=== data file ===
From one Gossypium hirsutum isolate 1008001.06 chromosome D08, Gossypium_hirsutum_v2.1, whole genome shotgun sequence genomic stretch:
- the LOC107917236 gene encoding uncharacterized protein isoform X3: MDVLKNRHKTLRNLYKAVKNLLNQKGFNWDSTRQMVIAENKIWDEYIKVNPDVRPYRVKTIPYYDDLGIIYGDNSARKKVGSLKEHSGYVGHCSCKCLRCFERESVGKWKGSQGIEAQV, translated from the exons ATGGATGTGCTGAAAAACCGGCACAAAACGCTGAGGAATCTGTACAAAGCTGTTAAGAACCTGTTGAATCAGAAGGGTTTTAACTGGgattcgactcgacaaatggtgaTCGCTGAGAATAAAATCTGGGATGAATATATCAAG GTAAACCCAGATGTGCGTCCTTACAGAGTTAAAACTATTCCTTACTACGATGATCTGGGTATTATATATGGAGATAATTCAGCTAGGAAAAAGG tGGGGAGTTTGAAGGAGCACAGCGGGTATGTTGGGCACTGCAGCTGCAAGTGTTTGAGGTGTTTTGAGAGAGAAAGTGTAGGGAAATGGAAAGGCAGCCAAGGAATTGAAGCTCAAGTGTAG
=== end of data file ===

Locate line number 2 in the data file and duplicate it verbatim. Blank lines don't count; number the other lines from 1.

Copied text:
- the LOC107917236 gene encoding uncharacterized protein isoform X3: MDVLKNRHKTLRNLYKAVKNLLNQKGFNWDSTRQMVIAENKIWDEYIKVNPDVRPYRVKTIPYYDDLGIIYGDNSARKKVGSLKEHSGYVGHCSCKCLRCFERESVGKWKGSQGIEAQV, translated from the exons ATGGATGTGCTGAAAAACCGGCACAAAACGCTGAGGAATCTGTACAAAGCTGTTAAGAACCTGTTGAATCAGAAGGGTTTTAACTGGgattcgactcgacaaatggtgaTCGCTGAGAATAAAATCTGGGATGAATATATCAAG GTAAACCCAGATGTGCGTCCTTACAGAGTTAAAACTATTCCTTACTACGATGATCTGGGTATTATATATGGAGATAATTCAGCTAGGAAAAAGG tGGGGAGTTTGAAGGAGCACAGCGGGTATGTTGGGCACTGCAGCTGCAAGTGTTTGAGGTGTTTTGAGAGAGAAAGTGTAGGGAAATGGAAAGGCAGCCAAGGAATTGAAGCTCAAGTGTAG